In June and July, these congressmen, together with Pastore, Senator Herman Talmadge (D-Ga.), and Representative Torbert Macdonald (D-Mass.), hammered out a strategy. They agreed that the essential aspects of campaign reform would be provisions that limited expenditures, mandated full disclosure of expenses, and financed campaigns with public funds. These could not be compromised during floor debate. A conflict arose between Mansfield and Long about inclusion of financing in S. 382. Public financing would help Democrats, and the Louisiana senator wrote his colleagues, "I doubt very much that a Republican president will sign into law any measure which reduces or neutralizes the advantage that the Republicans have in terms of greater access to campaign funding, nor could we override a veto." He believed that provisions for spending limitations and reporting of donations and expenses would be easier to enact into law. Mansfield responded, however, that "dividing into pieces has led in the past to the death of these proposals." 

For parliamentary reasons, the seven finally agreed to remove the campaign financing provisions from the Senate bill. Mills proposed that the deleted measures be attached to the welfare bill that would be considered in the fall. He also recommended that if the White House indicated disapproval with Congress's reform then the whole package should be attached to the welfare legislation, which the president would find difficult to veto. 

On July 20, the Senate leaders called up a pared-down S. 382 for floor debate. This surprised many Republican senators, who opposed that bill and expected instead to consider one of their pet projects, a measure to lend money to the Lockheed Aircraft Company. Because the clock was ticking toward the August 6 recess, senators would have to pass campaign reform first in order to get the Lockheed loan in time. The strategy worked, and the bill was approved by an 88-2 vote on August 5. 

The Senate bill would impose spending limits of ten cents multiplied by voting-age population for periodical and broadcast advertising. No more than six cents could be used for either one. The legislation would require broadcasters and publishers to sell advertising time or space to candidates at the lowest unit rate in effect for the time and space used. This restriction would be in effect for forty-five days prior to a primary and sixty days prior to a general election. S. 382 would strengthen existing reporting requirements, and it would create a bipartisan federal election commission to administer the reporting and disclosure of contributions and expenditures and to monitor campaign practices. Candidates and their families would be limited in the amount they could contribute to their own campaigns: $50,000 for presidents or vice presidents, $35,000 for senators, and $25,000 for representatives. The bill would also repeal the equal time provision of the 1934 Communications Act in order to promote broadcast debate between major party candidates.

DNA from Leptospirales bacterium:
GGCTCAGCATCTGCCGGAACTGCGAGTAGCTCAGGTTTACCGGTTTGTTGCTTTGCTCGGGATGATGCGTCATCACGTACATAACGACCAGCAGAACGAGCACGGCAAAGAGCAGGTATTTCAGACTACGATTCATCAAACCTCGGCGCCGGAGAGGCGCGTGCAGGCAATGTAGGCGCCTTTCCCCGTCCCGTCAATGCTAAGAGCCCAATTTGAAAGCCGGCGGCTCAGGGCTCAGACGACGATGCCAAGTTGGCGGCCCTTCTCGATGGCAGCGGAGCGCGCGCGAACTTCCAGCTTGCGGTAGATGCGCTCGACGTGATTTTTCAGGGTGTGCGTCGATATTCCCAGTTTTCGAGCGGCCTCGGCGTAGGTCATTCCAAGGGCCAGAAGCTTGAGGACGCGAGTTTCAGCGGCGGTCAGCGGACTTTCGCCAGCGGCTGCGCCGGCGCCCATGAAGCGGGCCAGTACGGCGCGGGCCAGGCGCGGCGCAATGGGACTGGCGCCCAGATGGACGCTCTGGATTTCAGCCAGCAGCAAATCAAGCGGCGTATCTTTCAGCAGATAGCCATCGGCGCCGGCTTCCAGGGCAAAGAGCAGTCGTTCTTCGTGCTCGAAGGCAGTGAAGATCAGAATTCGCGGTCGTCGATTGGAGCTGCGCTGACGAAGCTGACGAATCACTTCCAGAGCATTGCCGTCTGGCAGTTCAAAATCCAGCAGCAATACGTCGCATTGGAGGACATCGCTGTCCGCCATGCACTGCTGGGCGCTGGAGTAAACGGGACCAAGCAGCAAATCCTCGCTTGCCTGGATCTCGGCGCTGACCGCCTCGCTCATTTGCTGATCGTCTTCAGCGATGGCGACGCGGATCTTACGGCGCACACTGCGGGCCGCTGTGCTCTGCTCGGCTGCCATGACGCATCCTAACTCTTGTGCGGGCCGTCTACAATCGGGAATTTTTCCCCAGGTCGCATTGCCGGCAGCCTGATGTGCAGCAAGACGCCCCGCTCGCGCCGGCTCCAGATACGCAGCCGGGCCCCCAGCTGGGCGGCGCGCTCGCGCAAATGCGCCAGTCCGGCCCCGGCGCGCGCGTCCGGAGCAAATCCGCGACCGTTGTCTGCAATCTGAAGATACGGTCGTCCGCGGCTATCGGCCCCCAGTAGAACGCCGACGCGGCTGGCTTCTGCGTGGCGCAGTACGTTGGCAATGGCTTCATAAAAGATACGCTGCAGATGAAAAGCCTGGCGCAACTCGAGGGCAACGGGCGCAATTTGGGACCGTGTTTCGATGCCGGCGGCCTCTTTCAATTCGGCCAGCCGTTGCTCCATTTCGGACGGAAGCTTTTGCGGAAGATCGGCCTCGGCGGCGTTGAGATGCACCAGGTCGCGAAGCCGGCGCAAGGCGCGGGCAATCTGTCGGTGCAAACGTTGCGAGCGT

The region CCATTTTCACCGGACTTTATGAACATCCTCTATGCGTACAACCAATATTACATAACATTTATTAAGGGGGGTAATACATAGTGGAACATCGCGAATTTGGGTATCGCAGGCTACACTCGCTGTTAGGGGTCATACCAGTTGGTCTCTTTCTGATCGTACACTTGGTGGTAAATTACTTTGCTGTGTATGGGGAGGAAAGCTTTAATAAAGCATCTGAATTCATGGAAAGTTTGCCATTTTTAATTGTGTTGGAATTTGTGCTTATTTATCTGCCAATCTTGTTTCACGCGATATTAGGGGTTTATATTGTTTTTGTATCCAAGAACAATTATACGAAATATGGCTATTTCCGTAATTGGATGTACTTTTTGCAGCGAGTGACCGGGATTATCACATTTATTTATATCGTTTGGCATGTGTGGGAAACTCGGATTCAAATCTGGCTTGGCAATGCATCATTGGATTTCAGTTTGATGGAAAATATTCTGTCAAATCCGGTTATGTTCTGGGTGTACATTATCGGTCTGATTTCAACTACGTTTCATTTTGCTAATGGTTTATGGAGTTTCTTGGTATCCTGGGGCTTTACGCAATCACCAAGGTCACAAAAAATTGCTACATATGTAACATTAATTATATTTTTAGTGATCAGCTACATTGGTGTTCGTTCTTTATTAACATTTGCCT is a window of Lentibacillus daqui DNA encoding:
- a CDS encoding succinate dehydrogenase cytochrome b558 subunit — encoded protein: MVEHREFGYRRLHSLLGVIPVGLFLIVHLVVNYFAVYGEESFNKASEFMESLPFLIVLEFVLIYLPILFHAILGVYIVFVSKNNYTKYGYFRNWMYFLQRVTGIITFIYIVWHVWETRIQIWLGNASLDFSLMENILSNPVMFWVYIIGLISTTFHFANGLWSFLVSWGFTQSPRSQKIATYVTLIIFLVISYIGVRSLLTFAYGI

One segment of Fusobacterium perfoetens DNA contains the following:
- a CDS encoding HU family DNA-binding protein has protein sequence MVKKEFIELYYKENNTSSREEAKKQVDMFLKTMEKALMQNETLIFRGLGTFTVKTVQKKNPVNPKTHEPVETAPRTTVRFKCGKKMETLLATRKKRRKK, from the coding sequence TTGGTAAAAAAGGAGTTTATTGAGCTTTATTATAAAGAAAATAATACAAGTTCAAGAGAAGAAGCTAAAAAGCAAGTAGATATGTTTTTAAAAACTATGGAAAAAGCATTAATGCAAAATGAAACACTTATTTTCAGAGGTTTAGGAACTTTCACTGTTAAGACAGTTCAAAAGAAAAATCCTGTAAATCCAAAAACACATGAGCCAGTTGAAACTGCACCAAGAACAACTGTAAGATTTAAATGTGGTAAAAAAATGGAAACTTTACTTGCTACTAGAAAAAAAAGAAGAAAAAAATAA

Even before the Senate passed S. 382, the House had commenced work on campaign reform. Representative Macdonald had sponsored H. R. 8628, which had been referred to the Committee on Interstate and Foreign Commerce. Committee Chair Harley O. Staggers (D-W.Va.) refused to schedule it for consideration despite the push of the House and Senate leaders. Newspaper accounts suggested that Staggers was retaliating for the House's rejection of his contempt of Congress resolution against the president of CBS. The West Virginia congressman personally blamed Albert, and an aide was quoted as saying "It'll be a long time before Harley does any favors for the leadership." Wayne Hays (D-Ohio), chair of the Committee on House Administration, drafted another bill, H. R. 8284, on which his committee's Subcommittee on Elections held hearings. With two committees claiming jurisdiction over the topic and with tempers flaring, the Speaker needed to tread carefully in order for the House to pass any legislation. When the approved Senate bill came to the other side of the Capitol, it promptly went to the Speaker's table, where he could control the time at which it came up for debate.